My wife and I like to talk about collaborating on artwork. Occasionally we actually start a project. But it’s rare that we actually complete a collaboration.
So it was with dubious spirits that we agreed to work on a collaborative piece for a juried exhibit at the Lebanon Picture Frame & Fine Art Gallery in Lebanon, PA. Kate already had a working relationship with the gallery and learned they were having an exhibit with a theme of architecture within the Lebanon city limits.
One Sunday after church we dropped off our 9-month-old with my parents, then wandered the snowy downtown landscape of Lebanon looking for inspirational architecture. We had a few ideas in mind, but when we discovered St. John’s on Willow Street, we both agreed that would be our subject.
After kicking around ideas on the shape our collaboration would take, we decided to each take half of the façade—I’d take the left and she would take the right. Kate worked in collage as usual, and I worked with wood as usual. Taking a weathered 4×4, I cut 18 half-inch cross sections and arranged them into a 3×6 grid. This would be my surface.
I didn’t know where I was going from there. I had less than one week to complete the piece, so I had to make the first steps without truly knowing my desired destination. And that can be a good way to work, as you approach the next step in the process with a set of limitations. It forces you toward creative solutions and that can lead to great results.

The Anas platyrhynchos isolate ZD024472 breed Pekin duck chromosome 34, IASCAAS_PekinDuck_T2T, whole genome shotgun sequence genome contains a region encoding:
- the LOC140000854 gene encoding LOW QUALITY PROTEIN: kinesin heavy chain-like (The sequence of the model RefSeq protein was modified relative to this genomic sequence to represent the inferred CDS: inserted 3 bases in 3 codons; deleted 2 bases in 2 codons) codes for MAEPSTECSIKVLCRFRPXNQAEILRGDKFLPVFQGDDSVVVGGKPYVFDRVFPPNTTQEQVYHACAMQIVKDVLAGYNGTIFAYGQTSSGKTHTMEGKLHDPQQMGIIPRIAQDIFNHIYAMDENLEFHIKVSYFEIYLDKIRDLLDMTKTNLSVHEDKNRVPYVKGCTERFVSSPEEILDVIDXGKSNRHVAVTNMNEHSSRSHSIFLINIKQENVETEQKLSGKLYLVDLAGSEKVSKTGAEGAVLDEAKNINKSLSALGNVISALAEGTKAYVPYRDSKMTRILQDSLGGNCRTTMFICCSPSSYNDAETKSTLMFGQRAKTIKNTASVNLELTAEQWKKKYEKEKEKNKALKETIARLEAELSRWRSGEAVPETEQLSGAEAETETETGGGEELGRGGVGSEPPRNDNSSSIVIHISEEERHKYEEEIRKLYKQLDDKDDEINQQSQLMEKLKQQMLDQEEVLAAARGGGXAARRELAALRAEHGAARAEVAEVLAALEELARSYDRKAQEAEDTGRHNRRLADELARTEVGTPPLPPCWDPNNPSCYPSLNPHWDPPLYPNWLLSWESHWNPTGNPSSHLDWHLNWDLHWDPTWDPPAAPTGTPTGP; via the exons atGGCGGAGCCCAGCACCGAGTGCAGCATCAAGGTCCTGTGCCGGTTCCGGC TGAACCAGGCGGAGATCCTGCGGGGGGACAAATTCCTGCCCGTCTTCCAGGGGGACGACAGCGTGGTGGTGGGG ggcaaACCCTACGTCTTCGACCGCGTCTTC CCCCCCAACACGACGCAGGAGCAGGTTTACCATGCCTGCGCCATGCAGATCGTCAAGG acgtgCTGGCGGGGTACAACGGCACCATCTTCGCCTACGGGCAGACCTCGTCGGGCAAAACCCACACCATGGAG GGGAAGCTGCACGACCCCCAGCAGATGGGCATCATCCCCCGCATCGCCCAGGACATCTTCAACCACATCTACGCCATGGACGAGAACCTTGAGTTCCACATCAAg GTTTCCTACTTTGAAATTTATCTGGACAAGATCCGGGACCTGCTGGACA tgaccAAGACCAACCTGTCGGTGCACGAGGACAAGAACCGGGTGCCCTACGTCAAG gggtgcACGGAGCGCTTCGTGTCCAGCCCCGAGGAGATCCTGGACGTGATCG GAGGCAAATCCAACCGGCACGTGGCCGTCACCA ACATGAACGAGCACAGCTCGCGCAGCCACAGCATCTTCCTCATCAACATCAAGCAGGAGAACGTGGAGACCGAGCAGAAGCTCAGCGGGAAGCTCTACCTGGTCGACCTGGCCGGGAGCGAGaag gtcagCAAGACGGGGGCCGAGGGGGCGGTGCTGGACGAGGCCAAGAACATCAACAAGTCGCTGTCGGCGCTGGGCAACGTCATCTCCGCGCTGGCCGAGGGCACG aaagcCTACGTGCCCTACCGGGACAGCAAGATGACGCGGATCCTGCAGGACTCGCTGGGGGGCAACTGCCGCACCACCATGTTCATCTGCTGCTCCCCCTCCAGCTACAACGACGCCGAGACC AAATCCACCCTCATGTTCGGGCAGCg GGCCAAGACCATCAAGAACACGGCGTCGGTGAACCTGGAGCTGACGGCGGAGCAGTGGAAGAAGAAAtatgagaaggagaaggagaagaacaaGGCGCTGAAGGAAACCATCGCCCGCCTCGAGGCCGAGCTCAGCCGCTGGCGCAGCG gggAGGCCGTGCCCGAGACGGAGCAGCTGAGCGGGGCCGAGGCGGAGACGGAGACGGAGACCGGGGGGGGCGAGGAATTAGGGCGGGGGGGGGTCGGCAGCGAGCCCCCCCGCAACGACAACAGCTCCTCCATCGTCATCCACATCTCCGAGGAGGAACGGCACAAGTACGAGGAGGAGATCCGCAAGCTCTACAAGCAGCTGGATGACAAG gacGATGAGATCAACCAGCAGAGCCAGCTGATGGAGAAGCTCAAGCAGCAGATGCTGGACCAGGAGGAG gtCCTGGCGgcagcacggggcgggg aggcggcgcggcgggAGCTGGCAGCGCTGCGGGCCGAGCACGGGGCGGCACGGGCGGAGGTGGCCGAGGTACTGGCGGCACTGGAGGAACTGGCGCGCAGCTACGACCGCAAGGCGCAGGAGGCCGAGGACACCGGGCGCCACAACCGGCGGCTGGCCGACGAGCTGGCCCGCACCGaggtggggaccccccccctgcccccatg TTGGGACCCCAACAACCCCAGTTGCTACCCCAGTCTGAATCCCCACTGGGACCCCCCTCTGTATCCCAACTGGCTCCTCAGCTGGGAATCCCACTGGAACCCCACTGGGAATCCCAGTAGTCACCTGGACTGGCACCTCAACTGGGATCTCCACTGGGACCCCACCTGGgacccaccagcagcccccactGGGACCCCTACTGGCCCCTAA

I proceeded to create makeshift stencils and apply block printing ink. My side had much more empty space to work with than Kate’s side as the tower on her side was much higher than mine. I remembered the doorknobs on St John’s three main doors contained background metal plates with very unique and playful filigree. Using a photo I had taken as reference, I filled the entire sky with this pattern, which created nice contrast to the relative simplicity of the building shape and the building details.
The only complex detail was found in the stained glass windows, which I represented using simplified patterns of gold based on the actual stained glass designs. Kate then used these same stencils on her side, which was much more colorful than mine. While my artwork was very neutral, it did share one pop of color with Kate’s, and that was the doors which were a brilliant red. Putting the pieces side by side, the ultimate vision was realized.
We titled the piece, “One in Christ.” This was inspired by 1 Corinthians 12:12–13, which reads:
For just as the body is one and has many members, and all the members of the body, though many, are one body, so it is with Christ. For in one Spirit we were all baptized into one body—Jews or Greeks, slaves or free—and all were made to drink of one Spirit.
Enjoy photos of the artwork below, along with a two-minute video documenting the creation process.
This is outstanding! I really like it and it speaks so well to the verse. I really appreciate all the thought you put into this. Wish it was hanging over my fire place. Please make prints. is that possible??
Thanks so much, Betty. I wish it was over your fireplace as well! We would love to make prints of this one day. But unless there’s interest from a number of people, it probably won’t happen.